Who is driving?

Driving safety is a common worry for adult children of aging relatives. By 2020 there will be more than 40 million licensed drivers on the road age 65 and older. When was the last time you rode with your mom or dad and concluded that it was time for the “car keys” conversation? Did you check in first with your siblings, partner, neighbors, friends? Were you brave enough to address your concerns about driving safety only to start an argument or worse? Do you notice new dings and dents on the car when you visit? Have you read stories about older adults with cognitive decline that ended in a car crash or even loss of life?

How can the topic of driver safety be addressed respectfully and honestly with your aging loved ones?

Your family doctor is an excellent first contact. She/he will listen to your concerns, the patient’s concerns, may screen for cognitive and functional decline, and possibly write an order for occupational therapy. Ask for a driving assessment if the doctor doesn’t mention it.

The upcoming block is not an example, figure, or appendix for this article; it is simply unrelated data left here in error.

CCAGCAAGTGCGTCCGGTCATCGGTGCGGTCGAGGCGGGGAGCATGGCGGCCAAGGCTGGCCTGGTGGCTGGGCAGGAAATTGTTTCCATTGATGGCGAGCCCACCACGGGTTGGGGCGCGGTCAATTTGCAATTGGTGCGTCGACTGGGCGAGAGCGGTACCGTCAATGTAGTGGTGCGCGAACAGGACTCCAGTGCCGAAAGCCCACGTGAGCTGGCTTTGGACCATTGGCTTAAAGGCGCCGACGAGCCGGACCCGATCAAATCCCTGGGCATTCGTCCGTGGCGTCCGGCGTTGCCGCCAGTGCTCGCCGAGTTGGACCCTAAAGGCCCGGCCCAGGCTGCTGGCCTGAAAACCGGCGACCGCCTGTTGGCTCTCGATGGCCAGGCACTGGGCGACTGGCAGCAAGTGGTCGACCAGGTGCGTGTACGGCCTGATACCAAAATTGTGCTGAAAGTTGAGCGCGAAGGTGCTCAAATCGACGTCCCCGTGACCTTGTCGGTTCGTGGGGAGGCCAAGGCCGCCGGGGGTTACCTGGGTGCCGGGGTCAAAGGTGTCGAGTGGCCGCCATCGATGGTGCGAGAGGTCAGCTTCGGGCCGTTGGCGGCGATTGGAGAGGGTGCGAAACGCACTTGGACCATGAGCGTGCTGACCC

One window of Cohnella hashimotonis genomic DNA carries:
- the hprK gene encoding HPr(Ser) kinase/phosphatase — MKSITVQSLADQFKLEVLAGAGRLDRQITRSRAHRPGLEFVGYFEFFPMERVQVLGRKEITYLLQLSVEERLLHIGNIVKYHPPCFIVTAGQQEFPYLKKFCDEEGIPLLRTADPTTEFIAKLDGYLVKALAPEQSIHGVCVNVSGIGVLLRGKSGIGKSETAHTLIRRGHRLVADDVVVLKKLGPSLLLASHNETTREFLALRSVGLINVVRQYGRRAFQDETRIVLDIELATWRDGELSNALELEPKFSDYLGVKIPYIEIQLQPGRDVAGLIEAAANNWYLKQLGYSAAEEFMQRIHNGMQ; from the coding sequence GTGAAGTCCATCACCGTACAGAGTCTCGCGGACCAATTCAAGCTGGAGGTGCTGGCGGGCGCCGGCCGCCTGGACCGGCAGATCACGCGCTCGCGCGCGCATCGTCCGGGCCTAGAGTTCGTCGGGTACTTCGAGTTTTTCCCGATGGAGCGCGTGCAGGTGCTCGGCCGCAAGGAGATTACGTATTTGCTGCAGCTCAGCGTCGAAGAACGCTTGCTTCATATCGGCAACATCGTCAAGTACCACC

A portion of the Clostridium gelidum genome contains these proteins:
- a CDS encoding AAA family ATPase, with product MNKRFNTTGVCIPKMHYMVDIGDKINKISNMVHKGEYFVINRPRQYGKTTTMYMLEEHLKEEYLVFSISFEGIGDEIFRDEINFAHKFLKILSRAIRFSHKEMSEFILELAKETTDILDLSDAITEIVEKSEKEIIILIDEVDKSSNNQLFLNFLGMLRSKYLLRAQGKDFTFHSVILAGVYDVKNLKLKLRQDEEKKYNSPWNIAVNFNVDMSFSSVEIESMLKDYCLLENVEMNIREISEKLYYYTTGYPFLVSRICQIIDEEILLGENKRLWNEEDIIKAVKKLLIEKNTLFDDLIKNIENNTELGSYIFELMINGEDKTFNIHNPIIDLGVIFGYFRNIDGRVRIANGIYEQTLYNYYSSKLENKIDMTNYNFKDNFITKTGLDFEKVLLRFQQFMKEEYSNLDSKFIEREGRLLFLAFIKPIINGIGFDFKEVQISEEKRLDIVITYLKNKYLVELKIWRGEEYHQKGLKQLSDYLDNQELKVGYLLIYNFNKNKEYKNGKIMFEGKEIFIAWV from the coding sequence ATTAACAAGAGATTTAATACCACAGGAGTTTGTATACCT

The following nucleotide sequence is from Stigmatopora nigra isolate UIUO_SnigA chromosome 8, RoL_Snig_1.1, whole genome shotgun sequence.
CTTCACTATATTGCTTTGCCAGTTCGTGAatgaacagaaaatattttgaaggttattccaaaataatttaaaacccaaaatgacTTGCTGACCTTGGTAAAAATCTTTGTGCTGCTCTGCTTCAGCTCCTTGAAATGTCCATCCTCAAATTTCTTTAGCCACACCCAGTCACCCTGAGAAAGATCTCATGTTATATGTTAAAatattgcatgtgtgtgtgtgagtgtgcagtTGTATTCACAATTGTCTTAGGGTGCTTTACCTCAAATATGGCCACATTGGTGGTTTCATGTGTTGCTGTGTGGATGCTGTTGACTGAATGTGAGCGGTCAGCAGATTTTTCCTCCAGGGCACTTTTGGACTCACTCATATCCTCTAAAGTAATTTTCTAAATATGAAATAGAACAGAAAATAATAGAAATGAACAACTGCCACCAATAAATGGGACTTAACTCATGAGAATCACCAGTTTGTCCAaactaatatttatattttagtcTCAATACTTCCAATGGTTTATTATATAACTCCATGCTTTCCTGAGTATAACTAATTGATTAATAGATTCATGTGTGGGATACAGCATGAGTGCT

In the Raleigh/Durham, NC community an excellent resource is available. The Duke University Health System Driving Program offers a clinical evaluation that “assists in identifying potential safety factors of the driving process, as well as identify factors which may impact driving abilities”. All testing is done in the clinic, and takes approximately 2 -3 hours to complete. The path to the program is through an order from a primary care doctor. The results are objective and recommendations are made by health professionals, including occupational therapists and doctors, working as a team.

Results do not necessarily mean handing over the car keys.  The driving assessment may advise restrictions such as daylight driving only, limited radius, no highways, etc., or may give a thumbs up and a green light. Many older adults self limit their driving, choosing to no longer drive at night, to avold interstate highways, etc. Driver refresher courses are offered through community programs, AARP, etc.